Yes there are issues in our profession. We are seriously not well, and our profession is having its own health crisis. However, making our doctors ‘resilient’ to ‘cope better’ is only a postage stamp solution that will only have a short term duration, just like the administration of amphetamines to soldiers on the battlefield to get them through the battle without care of the fall out, and PTSD afterwards…

We have a responsibility in health care to provide a caring service to those that seek it, and to equally care for those who are providing the care in health care. 

Aiming to make doctors ‘resilient’ abrogates responsibility that any of us have for the culture of health care and the systems of health care.

It places the blame firmly at the feet of doctors for ‘not being able to cope’. For being ‘the wrong sort of person’ who has ‘stars in their eyes as to what it is all about’.

Instead of directing the focus on making our students and doctors ‘resilient’, what if we instead spent time nurturing their sensitivity and their care?

Sensitivity is the key to our well-being.

Sensitivity allows a person to know when they are affected by something and thus allows them the space and the grace to seek support to heal if they need it.

It is our sensitivity that allows us to know when there is something wrong in the system and to take steps to address it.

It is our sensitivity that allows us to be aware of and take a greater attention to the details of our own lives, and the lives of our patients.

Sensitivity allows a person to learn not to absorb or react to the enormity of the sufferings that they are seeing

Sensitivity means that a person learns to recognise abuse and to take steps to end it and to support others who find themselves in abusive circumstances. This is valuable and needed in developing a more caring society.

Sensitivity allows a person to develop heart felt caring relationships with one another and this is exactly what is needed in medicine, and life!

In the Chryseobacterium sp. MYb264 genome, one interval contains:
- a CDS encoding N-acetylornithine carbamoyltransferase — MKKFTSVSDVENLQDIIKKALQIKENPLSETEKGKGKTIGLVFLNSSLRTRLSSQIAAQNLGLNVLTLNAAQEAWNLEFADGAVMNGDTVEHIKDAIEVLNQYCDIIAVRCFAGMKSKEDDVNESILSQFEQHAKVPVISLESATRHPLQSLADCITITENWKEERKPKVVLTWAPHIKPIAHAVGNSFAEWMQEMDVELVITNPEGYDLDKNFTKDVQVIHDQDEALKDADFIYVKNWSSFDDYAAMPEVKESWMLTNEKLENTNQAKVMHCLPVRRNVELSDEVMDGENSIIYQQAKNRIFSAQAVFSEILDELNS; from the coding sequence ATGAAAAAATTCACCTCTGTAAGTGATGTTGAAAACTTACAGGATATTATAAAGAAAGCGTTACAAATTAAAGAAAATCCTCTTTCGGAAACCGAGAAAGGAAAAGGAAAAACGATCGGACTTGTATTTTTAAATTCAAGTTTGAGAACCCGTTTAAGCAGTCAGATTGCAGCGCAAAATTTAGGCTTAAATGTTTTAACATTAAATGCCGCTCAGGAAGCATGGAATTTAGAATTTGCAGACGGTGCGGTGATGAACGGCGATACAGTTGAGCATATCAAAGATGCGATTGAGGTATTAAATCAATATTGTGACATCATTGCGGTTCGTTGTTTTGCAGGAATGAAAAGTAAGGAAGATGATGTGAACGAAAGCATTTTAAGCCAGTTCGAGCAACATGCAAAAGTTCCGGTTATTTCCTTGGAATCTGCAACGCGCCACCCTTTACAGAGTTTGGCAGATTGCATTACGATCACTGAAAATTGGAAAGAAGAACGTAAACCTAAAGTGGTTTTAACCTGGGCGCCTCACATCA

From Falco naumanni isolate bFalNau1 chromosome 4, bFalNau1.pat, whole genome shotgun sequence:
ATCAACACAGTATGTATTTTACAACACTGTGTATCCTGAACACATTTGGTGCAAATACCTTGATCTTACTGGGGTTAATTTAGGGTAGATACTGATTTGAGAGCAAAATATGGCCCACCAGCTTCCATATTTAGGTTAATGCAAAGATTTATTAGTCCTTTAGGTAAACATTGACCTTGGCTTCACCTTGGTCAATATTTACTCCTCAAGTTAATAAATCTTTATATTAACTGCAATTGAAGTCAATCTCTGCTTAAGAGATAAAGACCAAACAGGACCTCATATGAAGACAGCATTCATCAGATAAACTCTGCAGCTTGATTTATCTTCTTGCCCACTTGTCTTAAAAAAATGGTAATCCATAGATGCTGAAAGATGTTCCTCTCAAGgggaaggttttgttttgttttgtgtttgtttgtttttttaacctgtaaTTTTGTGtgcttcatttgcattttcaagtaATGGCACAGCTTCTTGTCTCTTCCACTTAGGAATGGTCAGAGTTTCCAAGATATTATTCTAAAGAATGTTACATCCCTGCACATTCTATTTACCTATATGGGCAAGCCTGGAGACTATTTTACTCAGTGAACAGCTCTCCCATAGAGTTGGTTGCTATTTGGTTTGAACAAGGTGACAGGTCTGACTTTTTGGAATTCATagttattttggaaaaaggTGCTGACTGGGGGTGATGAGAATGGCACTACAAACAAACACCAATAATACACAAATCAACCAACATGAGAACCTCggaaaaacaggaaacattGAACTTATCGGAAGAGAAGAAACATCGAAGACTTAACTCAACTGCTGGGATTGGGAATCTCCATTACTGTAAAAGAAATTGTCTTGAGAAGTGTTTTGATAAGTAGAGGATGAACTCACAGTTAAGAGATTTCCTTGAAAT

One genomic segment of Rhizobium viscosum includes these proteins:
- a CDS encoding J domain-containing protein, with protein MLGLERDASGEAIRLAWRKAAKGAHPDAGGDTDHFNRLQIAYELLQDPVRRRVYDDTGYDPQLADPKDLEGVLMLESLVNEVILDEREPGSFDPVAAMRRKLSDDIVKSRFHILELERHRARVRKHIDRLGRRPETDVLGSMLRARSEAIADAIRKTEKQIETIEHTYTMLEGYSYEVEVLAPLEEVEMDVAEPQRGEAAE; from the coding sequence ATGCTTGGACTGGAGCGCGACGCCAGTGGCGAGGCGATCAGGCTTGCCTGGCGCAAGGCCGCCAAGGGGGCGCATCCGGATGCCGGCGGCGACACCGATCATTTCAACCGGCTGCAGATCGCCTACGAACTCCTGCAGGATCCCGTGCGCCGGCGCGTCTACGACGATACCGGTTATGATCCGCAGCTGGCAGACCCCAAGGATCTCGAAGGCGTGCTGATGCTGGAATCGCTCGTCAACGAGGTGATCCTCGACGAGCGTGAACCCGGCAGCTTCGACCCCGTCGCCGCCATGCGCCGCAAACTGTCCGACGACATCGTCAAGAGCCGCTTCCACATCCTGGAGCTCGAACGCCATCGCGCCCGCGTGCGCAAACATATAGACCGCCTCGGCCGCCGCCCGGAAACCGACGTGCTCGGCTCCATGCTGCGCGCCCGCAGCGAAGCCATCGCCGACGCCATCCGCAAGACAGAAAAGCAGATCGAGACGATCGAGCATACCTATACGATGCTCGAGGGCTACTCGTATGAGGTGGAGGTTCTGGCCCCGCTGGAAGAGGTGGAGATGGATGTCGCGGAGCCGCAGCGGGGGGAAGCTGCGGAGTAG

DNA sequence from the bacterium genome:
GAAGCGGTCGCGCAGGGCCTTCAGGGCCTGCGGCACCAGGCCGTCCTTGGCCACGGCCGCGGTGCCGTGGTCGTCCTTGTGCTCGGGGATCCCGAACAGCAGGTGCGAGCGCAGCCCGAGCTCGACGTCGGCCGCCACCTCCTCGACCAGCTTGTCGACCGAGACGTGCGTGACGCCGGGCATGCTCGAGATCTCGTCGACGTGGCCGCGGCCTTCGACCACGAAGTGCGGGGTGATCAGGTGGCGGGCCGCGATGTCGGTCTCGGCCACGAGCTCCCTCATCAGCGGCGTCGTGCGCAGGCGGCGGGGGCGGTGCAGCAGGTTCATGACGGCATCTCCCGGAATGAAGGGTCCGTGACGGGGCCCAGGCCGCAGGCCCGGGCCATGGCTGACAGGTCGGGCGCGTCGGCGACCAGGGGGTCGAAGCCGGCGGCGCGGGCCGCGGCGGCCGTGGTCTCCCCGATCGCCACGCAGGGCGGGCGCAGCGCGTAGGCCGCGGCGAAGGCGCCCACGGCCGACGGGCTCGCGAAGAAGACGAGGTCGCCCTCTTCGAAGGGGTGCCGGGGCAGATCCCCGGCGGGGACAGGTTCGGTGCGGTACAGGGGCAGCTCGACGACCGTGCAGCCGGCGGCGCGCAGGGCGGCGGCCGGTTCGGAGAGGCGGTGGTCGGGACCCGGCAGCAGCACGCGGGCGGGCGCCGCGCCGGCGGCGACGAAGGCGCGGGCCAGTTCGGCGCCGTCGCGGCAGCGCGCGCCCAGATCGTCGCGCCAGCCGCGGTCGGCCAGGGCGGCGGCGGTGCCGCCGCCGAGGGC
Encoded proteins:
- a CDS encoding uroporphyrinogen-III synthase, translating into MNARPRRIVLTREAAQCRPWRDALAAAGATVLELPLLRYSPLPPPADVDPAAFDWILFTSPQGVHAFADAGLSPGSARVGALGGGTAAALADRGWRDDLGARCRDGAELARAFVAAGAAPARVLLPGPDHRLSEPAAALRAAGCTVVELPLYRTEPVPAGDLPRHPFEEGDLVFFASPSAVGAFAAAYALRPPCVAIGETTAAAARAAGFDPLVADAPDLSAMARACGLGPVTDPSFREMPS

Our sensitivity allows us to be sensitive and caring with another person, qualities that are needed in health care.

Sensitivity allows us to listen, to understand, to nurture and deeply care for each other as first it allows us to do that for ourselves.

When we deeply care for ourselves, we take the steps to true well-being and a true care for ourselves, and others. And this is ever unfolding.

Instead, aiming to be ‘resilient’ caps us as a profession. It keeps us short term foot soldiers, always on the fight, managing and concealing our ‘stress’ until we crack at a later date. It does not equip us with the true enduring tools that we need to be truly successful, well and healthy physicians in all areas of life.

Sensitivity delivers us to our true care.

Honouring our sensitivity leads us to the true care that we all are and are able to provide, and takes us to the pathway of true well-being. It is through honouring our innate sensitivity and care that our profession and system can and will transform to better support us all.

This article was first published on Dr Maxine Speaks

4 COMMENTS

  1. Indeed, more enduring tools are needed than just managing the current situation in the care systems. It is pure survival now with regular ‘drop outs’ whether with explosions – verbal fights, outbursts and bullying – or implosions – burnouts, becoming numb or purely functional. This is the ‘normal’. It starts with honouring our sensitivity and acknowledge to ourselves what we feel and allow ourselves to say ‘stop, I care…for me.’

  2. Great to hear/read this article as I totally relate.
    Yes when I first heard the word ‘resilience’ I felt it saying – ‘toughen up and shut up’, another solution to keep a show running that is not supportive or conducive to healing and medicine. I have found myself wanting to leave health care at times because of the lack of care and sensitivity – so great to read this and confirm and rekindle what I came to health care for .. the sensitive care I have for people, including myself.

    • Beautiful, Amber… yes, we need to support each other to treat ourselves and others with deep care…and bring the care back into the health care system…